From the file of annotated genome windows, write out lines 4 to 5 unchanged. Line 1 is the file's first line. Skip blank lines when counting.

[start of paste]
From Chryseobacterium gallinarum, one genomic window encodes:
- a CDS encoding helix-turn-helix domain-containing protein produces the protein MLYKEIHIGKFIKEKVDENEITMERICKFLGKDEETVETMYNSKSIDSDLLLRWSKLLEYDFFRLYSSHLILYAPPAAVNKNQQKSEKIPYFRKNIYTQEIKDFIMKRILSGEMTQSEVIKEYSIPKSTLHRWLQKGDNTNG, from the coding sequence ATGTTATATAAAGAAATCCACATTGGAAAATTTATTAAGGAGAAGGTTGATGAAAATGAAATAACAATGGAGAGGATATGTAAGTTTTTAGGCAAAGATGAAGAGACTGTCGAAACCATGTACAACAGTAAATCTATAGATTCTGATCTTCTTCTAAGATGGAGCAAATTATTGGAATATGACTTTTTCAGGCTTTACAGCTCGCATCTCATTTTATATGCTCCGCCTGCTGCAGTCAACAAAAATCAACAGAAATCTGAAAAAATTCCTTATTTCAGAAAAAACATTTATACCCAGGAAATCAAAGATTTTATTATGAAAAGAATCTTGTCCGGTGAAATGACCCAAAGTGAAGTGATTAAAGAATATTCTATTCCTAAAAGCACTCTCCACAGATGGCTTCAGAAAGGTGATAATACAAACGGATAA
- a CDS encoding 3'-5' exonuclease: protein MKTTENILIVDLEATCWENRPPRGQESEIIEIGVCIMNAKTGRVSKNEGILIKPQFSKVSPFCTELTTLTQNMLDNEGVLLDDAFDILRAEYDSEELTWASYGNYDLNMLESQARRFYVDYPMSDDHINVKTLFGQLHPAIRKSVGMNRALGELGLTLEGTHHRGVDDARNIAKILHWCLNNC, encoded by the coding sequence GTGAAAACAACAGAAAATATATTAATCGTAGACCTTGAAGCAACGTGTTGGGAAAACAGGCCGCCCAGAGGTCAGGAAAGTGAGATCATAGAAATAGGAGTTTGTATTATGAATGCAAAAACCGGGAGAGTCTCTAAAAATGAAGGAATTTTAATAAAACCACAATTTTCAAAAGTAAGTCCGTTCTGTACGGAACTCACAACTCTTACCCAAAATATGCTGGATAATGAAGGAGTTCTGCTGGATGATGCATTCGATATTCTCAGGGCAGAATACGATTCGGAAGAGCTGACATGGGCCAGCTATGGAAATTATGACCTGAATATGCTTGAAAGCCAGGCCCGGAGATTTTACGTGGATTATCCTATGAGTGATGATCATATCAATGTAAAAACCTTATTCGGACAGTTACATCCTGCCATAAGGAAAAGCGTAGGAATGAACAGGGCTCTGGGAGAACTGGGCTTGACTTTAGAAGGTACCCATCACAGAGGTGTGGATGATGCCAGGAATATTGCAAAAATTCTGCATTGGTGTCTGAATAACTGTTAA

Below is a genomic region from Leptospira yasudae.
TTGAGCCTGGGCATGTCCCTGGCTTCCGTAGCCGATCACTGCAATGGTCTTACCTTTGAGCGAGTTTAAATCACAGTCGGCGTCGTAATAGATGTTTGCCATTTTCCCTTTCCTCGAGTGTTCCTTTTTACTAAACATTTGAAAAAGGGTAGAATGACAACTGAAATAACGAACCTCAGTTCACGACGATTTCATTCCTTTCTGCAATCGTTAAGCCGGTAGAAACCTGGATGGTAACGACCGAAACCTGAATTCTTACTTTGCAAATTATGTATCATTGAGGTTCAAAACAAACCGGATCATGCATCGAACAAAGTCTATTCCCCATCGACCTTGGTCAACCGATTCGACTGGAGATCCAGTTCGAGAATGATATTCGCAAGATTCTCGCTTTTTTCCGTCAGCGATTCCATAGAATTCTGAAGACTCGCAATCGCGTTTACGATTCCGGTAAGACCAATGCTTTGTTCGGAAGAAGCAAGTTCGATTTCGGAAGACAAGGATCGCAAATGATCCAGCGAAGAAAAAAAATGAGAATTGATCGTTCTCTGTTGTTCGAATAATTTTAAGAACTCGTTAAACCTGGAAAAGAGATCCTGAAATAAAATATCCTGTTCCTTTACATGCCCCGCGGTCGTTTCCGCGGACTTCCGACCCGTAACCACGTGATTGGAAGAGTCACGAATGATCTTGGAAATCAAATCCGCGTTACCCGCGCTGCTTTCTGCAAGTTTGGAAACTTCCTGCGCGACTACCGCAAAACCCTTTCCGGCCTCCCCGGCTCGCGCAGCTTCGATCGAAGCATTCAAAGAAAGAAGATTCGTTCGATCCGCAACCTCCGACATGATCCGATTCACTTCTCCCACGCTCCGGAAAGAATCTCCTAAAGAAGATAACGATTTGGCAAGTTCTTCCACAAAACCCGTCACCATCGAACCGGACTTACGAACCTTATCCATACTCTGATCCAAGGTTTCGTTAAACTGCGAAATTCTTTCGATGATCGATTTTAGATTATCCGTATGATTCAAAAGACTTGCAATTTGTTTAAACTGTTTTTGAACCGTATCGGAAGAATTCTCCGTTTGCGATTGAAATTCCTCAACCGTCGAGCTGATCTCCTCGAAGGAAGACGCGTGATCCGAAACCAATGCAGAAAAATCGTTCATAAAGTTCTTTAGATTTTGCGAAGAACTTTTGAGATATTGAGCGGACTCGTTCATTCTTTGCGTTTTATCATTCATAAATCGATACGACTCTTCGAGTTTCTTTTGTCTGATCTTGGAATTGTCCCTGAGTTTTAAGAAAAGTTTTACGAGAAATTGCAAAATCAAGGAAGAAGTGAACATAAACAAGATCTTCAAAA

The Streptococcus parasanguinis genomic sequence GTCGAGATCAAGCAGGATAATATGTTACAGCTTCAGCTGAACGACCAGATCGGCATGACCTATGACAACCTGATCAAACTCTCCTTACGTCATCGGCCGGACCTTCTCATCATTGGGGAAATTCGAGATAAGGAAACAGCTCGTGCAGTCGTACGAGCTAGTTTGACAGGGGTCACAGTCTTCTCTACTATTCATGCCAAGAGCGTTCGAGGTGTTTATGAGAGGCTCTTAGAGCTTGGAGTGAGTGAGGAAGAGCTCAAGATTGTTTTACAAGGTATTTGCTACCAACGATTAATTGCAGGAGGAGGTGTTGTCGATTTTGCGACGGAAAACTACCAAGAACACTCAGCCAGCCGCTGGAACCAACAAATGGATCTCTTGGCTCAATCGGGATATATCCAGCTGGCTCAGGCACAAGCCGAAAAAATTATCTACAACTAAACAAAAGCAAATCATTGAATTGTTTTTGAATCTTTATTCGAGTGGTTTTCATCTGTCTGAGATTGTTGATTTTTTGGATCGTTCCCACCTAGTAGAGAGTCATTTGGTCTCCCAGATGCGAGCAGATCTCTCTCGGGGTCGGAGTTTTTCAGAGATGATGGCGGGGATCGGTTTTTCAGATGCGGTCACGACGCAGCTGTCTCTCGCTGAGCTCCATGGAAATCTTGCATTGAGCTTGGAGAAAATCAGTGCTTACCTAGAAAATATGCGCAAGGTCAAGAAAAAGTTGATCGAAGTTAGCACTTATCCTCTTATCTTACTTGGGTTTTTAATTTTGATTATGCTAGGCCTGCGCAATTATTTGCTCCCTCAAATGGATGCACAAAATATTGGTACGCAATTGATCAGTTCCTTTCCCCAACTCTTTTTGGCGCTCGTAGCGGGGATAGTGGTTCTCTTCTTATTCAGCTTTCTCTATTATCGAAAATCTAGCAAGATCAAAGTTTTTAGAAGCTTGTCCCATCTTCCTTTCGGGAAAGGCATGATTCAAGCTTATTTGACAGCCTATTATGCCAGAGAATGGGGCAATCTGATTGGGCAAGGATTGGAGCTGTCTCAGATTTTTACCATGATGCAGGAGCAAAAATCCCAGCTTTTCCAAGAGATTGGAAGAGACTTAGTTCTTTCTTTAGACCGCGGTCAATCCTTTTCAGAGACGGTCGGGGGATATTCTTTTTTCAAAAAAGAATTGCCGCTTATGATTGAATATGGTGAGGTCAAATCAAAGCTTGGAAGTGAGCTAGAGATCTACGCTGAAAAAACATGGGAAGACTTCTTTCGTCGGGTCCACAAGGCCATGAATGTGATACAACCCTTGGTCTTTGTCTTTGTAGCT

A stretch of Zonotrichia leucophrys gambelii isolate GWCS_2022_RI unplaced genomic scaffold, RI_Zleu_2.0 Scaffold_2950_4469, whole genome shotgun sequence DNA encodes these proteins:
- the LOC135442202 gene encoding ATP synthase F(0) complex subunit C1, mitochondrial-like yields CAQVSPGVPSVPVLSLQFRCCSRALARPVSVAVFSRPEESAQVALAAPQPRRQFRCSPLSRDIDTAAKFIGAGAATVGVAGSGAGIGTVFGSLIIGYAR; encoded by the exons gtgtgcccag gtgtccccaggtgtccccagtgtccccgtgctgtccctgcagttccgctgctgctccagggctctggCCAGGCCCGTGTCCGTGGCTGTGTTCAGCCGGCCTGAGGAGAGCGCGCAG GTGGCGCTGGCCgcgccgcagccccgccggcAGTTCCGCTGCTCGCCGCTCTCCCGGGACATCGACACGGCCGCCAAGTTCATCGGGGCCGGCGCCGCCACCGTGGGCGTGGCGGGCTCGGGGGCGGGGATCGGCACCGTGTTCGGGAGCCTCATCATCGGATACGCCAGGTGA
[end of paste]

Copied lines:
Below is a genomic region from Leptospira yasudae.
TTGAGCCTGGGCATGTCCCTGGCTTCCGTAGCCGATCACTGCAATGGTCTTACCTTTGAGCGAGTTTAAATCACAGTCGGCGTCGTAATAGATGTTTGCCATTTTCCCTTTCCTCGAGTGTTCCTTTTTACTAAACATTTGAAAAAGGGTAGAATGACAACTGAAATAACGAACCTCAGTTCACGACGATTTCATTCCTTTCTGCAATCGTTAAGCCGGTAGAAACCTGGATGGTAACGACCGAAACCTGAATTCTTACTTTGCAAATTATGTATCATTGAGGTTCAAAACAAACCGGATCATGCATCGAACAAAGTCTATTCCCCATCGACCTTGGTCAACCGATTCGACTGGAGATCCAGTTCGAGAATGATATTCGCAAGATTCTCGCTTTTTTCCGTCAGCGATTCCATAGAATTCTGAAGACTCGCAATCGCGTTTACGATTCCGGTAAGACCAATGCTTTGTTCGGAAGAAGCAAGTTCGATTTCGGAAGACAAGGATCGCAAATGATCCAGCGAAGAAAAAAAATGAGAATTGATCGTTCTCTGTTGTTCGAATAATTTTAAGAACTCGTTAAACCTGGAAAAGAGATCCTGAAATAAAATATCCTGTTCCTTTACATGCCCCGCGGTCGTTTCCGCGGACTTCCGACCCGTAACCACGTGATTGGAAGAGTCACGAATGATCTTGGAAATCAAATCCGCGTTACCCGCGCTGCTTTCTGCAAGTTTGGAAACTTCCTGCGCGACTACCGCAAAACCCTTTCCGGCCTCCCCGGCTCGCGCAGCTTCGATCGAAGCATTCAAAGAAAGAAGATTCGTTCGATCCGCAACCTCCGACATGATCCGATTCACTTCTCCCACGCTCCGGAAAGAATCTCCTAAAGAAGATAACGATTTGGCAAGTTCTTCCACAAAACCCGTCACCATCGAACCGGACTTACGAACCTTATCCATACTCTGATCCAAGGTTTCGTTAAACTGCGAAATTCTTTCGATGATCGATTTTAGATTATCCGTATGATTCAAAAGACTTGCAATTTGTTTAAACTGTTTTTGAACCGTATCGGAAGAATTCTCCGTTTGCGATTGAAATTCCTCAACCGTCGAGCTGATCTCCTCGAAGGAAGACGCGTGATCCGAAACCAATGCAGAAAAATCGTTCATAAAGTTCTTTAGATTTTGCGAAGAACTTTTGAGATATTGAGCGGACTCGTTCATTCTTTGCGTTTTATCATTCATAAATCGATACGACTCTTCGAGTTTCTTTTGTCTGATCTTGGAATTGTCCCTGAGTTTTAAGAAAAGTTTTACGAGAAATTGCAAAATCAAGGAAGAAGTGAACATAAACAAGATCTTCAAAA